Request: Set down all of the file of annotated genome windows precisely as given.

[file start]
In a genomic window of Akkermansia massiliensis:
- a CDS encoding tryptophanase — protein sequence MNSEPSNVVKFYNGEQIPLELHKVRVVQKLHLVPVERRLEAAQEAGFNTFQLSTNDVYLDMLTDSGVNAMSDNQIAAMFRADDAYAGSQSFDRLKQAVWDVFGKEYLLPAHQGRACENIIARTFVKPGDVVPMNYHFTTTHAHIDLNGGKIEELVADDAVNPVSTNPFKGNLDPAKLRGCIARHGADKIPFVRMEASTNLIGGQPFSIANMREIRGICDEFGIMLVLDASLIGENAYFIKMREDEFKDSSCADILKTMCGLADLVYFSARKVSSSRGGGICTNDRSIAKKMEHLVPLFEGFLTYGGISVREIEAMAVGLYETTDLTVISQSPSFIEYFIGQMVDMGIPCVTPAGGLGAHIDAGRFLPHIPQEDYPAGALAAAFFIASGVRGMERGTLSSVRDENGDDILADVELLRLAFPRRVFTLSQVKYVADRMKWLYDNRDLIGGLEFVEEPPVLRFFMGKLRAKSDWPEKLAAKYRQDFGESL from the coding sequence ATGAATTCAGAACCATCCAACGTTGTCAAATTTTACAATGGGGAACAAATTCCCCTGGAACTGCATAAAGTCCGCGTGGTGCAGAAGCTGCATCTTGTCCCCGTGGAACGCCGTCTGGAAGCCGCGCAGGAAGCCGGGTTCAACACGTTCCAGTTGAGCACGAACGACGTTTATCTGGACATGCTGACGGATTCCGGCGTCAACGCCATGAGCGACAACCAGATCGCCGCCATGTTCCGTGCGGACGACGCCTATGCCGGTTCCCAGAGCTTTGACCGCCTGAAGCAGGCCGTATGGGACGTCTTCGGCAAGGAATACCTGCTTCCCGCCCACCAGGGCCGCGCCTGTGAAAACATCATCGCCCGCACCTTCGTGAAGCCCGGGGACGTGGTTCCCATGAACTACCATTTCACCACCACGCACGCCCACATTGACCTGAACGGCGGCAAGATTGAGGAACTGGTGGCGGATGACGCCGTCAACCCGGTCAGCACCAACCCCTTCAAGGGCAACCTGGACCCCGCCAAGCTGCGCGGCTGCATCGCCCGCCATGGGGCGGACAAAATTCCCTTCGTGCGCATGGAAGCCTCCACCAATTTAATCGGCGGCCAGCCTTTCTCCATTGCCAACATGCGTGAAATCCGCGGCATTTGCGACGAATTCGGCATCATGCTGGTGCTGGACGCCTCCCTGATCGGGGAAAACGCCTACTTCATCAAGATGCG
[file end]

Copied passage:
In a genomic window of Akkermansia massiliensis:
- a CDS encoding tryptophanase — protein sequence MNSEPSNVVKFYNGEQIPLELHKVRVVQKLHLVPVERRLEAAQEAGFNTFQLSTNDVYLDMLTDSGVNAMSDNQIAAMFRADDAYAGSQSFDRLKQAVWDVFGKEYLLPAHQGRACENIIARTFVKPGDVVPMNYHFTTTHAHIDLNGGKIEELVADDAVNPVSTNPFKGNLDPAKLRGCIARHGADKIPFVRMEASTNLIGGQPFSIANMREIRGICDEFGIMLVLDASLIGENAYFIKMREDEFKDSSCADILKTMCGLADLVYFSARKVSSSRGGGICTNDRSIAKKMEHLVPLFEGFLTYGGISVREIEAMAVGLYETTDLTVISQSPSFIEYFIGQMVDMGIPCVTPAGGLGAHIDAGRFLPHIPQEDYPAGALAAAFFIASGVRGMERGTLSSVRDENGDDILADVELLRLAFPRRVFTLSQVKYVADRMKWLYDNRDLIGGLEFVEEPPVLRFFMGKLRAKSDWPEKLAAKYRQDFGESL from the coding sequence ATGAATTCAGAACCATCCAACGTTGTCAAATTTTACAATGGGGAACAAATTCCCCTGGAACTGCATAAAGTCCGCGTGGTGCAGAAGCTGCATCTTGTCCCCGTGGAACGCCGTCTGGAAGCCGCGCAGGAAGCCGGGTTCAACACGTTCCAGTTGAGCACGAACGACGTTTATCTGGACATGCTGACGGATTCCGGCGTCAACGCCATGAGCGACAACCAGATCGCCGCCATGTTCCGTGCGGACGACGCCTATGCCGGTTCCCAGAGCTTTGACCGCCTGAAGCAGGCCGTATGGGACGTCTTCGGCAAGGAATACCTGCTTCCCGCCCACCAGGGCCGCGCCTGTGAAAACATCATCGCCCGCACCTTCGTGAAGCCCGGGGACGTGGTTCCCATGAACTACCATTTCACCACCACGCACGCCCACATTGACCTGAACGGCGGCAAGATTGAGGAACTGGTGGCGGATGACGCCGTCAACCCGGTCAGCACCAACCCCTTCAAGGGCAACCTGGACCCCGCCAAGCTGCGCGGCTGCATCGCCCGCCATGGGGCGGACAAAATTCCCTTCGTGCGCATGGAAGCCTCCACCAATTTAATCGGCGGCCAGCCTTTCTCCATTGCCAACATGCGTGAAATCCGCGGCATTTGCGACGAATTCGGCATCATGCTGGTGCTGGACGCCTCCCTGATCGGGGAAAACGCCTACTTCATCAAGATGCG